Ben: Okay. Gotcha. And it looks like, I'm looking at a picture it. It looks like it comes with kind of like, it almost looks like an iPhone or something like that that this laser plugs into. Is that like a software program that runs the treatment?
Dr. Harrington: Well, the software is all built in the machine. I'm not sure exactly which picture you're looking at, you may be looking at the laser itself. So one thing that's unique about this piece of equipment is it's lightweight and it's portable. This device, it weighs just over three pounds. Whereas any other laser that is even close to being comparable to it weighs 15 to 30 pounds and is the size of a small suitcase. So the K-Laser is extremely unique in that it is that small size, yet it is extremely powerful. And it can run on a lithium ion battery. You can get about an hour's worth of treatment with it running on the battery. And so the screen that you're looking at, what we've done is we've done all the background research. We've looked at the scientific studies, we've analyzed depth of penetration in the tissues, and we have developed the protocols and put those into the machine. So you may notice on the screen there if there's a body part or a picture of the human body, we have the settings broken down by body part, head, neck, shoulder, arm, and so on. And then by color of the skin, and then by chronicity level and pain level. And so the practitioner does not need to know any of this any of this boring stuff about nanometers, and watts, and all that boring science stuff. They just need to know what size patient am I working on, what body part, what's the color of their skin, what's the chronicity and pain level, and then they're ready to deliver the treatment. So we put the information about proper protocols into the machine, the practitioner puts in information about their patient, the marriage of those two pieces of information gives the most efficient therapeutic laser treatment for that patient.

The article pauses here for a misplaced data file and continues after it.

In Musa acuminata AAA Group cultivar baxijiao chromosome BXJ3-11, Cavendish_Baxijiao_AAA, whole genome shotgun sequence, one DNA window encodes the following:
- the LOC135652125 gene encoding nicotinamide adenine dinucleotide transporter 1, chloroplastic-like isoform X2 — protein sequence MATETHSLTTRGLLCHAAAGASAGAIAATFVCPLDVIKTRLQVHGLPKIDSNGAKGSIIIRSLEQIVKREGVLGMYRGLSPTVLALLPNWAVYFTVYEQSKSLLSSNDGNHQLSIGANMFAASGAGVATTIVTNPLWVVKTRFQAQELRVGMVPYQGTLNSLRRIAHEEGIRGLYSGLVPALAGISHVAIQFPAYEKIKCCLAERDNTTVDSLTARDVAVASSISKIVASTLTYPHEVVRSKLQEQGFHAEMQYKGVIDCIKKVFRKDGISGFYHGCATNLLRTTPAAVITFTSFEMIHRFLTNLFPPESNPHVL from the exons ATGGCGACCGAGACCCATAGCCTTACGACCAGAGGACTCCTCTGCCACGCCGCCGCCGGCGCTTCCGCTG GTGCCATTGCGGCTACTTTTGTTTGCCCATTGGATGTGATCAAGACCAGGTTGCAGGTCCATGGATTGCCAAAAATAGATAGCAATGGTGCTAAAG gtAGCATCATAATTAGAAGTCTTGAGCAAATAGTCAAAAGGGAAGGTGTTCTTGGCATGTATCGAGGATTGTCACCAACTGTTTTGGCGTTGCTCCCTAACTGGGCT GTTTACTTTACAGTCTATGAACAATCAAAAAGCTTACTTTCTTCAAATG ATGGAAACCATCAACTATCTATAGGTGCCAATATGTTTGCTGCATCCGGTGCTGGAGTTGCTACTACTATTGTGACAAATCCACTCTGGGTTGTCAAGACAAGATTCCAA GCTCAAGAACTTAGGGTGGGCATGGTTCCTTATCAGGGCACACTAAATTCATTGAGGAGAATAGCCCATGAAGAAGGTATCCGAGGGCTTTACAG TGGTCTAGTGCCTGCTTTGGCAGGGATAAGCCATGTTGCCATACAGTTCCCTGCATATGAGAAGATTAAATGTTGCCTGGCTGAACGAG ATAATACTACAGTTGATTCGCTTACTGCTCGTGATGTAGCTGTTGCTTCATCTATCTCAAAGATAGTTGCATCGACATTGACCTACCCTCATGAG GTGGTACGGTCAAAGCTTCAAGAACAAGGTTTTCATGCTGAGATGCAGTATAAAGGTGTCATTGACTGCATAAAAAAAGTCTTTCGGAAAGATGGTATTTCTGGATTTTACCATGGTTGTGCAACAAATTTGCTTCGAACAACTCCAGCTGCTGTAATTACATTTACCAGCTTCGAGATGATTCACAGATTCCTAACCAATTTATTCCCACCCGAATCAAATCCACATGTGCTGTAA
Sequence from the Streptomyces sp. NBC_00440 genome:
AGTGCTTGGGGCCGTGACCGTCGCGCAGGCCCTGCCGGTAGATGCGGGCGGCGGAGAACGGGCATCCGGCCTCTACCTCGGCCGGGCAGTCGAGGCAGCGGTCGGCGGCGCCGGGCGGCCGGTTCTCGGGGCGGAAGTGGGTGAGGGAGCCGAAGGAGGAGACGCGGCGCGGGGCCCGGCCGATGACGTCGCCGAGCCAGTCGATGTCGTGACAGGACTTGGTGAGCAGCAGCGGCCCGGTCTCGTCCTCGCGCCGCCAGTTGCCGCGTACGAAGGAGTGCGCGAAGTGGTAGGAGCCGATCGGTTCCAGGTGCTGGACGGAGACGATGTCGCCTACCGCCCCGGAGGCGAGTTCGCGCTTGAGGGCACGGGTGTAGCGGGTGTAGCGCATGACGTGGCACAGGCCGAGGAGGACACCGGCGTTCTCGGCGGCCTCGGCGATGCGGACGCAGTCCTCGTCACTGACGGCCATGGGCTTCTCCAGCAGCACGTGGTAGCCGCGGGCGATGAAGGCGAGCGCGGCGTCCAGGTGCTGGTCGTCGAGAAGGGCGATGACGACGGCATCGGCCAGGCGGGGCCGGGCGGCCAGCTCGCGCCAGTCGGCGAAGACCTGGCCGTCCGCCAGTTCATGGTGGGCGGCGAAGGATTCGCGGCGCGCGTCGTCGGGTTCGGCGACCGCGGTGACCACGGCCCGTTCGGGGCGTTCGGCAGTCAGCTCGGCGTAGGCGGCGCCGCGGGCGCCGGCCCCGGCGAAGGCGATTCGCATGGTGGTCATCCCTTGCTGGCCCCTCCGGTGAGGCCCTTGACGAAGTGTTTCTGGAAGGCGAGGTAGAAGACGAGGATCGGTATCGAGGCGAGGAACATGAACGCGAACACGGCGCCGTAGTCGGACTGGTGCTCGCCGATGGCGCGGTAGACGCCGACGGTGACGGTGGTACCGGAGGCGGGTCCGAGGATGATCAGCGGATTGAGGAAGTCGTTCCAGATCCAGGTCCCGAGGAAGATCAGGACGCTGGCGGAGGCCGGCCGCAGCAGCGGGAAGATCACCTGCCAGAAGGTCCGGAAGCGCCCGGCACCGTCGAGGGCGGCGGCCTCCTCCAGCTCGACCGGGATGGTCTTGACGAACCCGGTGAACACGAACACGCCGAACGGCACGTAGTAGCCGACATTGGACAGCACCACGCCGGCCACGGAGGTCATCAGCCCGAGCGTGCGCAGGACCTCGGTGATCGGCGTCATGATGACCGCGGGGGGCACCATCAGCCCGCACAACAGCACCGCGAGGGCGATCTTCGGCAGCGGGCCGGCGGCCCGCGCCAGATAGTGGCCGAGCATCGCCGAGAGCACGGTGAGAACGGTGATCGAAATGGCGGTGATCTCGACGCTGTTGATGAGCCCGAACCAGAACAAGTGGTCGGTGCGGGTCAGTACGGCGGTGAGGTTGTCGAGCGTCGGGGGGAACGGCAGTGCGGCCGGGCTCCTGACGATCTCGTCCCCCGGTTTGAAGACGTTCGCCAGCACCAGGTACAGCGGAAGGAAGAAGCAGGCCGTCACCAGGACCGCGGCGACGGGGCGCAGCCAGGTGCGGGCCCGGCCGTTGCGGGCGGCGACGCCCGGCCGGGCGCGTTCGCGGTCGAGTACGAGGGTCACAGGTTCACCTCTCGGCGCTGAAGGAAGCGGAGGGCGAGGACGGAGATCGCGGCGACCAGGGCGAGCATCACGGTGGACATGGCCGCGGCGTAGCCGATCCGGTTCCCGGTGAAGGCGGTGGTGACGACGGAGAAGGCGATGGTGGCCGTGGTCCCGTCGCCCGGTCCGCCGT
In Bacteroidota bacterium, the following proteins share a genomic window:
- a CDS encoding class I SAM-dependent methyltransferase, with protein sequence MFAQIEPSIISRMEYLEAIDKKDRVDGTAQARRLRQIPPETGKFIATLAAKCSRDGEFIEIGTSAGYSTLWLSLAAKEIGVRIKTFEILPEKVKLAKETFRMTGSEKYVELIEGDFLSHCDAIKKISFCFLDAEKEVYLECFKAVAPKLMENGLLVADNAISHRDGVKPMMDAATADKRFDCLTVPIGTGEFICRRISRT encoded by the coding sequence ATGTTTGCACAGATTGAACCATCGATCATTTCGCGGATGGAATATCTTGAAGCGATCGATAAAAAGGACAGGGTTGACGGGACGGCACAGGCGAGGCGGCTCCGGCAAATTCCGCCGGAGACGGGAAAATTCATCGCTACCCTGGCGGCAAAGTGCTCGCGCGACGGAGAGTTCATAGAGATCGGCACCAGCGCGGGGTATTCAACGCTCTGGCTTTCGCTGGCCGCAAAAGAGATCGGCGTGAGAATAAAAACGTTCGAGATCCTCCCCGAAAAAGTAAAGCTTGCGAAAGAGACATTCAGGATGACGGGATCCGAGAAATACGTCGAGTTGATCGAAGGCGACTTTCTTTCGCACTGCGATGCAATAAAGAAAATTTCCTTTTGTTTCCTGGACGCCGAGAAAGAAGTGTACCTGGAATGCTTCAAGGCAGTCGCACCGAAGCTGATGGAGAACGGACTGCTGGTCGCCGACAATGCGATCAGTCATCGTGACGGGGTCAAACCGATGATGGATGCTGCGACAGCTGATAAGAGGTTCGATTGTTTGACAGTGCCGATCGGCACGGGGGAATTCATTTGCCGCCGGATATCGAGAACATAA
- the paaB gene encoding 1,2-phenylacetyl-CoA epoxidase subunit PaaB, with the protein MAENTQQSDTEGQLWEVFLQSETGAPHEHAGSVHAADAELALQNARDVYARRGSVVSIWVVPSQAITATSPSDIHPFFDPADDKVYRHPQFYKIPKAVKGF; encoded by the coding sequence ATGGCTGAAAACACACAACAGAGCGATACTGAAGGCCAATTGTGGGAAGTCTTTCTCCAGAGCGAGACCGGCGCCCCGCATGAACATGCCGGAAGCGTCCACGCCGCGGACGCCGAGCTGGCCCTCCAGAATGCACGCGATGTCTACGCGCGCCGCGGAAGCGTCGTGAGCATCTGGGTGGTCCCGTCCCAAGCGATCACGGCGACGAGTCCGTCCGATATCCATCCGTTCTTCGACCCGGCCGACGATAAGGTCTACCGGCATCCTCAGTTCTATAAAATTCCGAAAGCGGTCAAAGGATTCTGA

Ben: Okay. Got it. Interesting. Well this is really cool stuff. I love high-tech things that can make you feel faster like this, and the K-Laser is definitely one of those things. So the link we'll put in the show notes, but it's basically, I think for US it's k-laserusa.com. Or you, I'm sure you could just Google K-Laser and you could probably find it. But I'll put links to all of the things that Dr. Harrington and I talked about in the show notes over at bengreenfieldfitness.com if you want to head over there and check out the K-Laser as well and also find a K-Laser provider in your area, which is something that I have already done. And so it was pretty easy to do, but something that, if you're dealing with an injury that you want to get rid of would probably be pretty useful for it, like I mentioned in the intro. Like my wife did this and it literally was like the next hour, she was feeling better. It was pretty cool. So Dr. Harrington, this is really cool stuff thank you so much for coming on the call today and sharing this with us.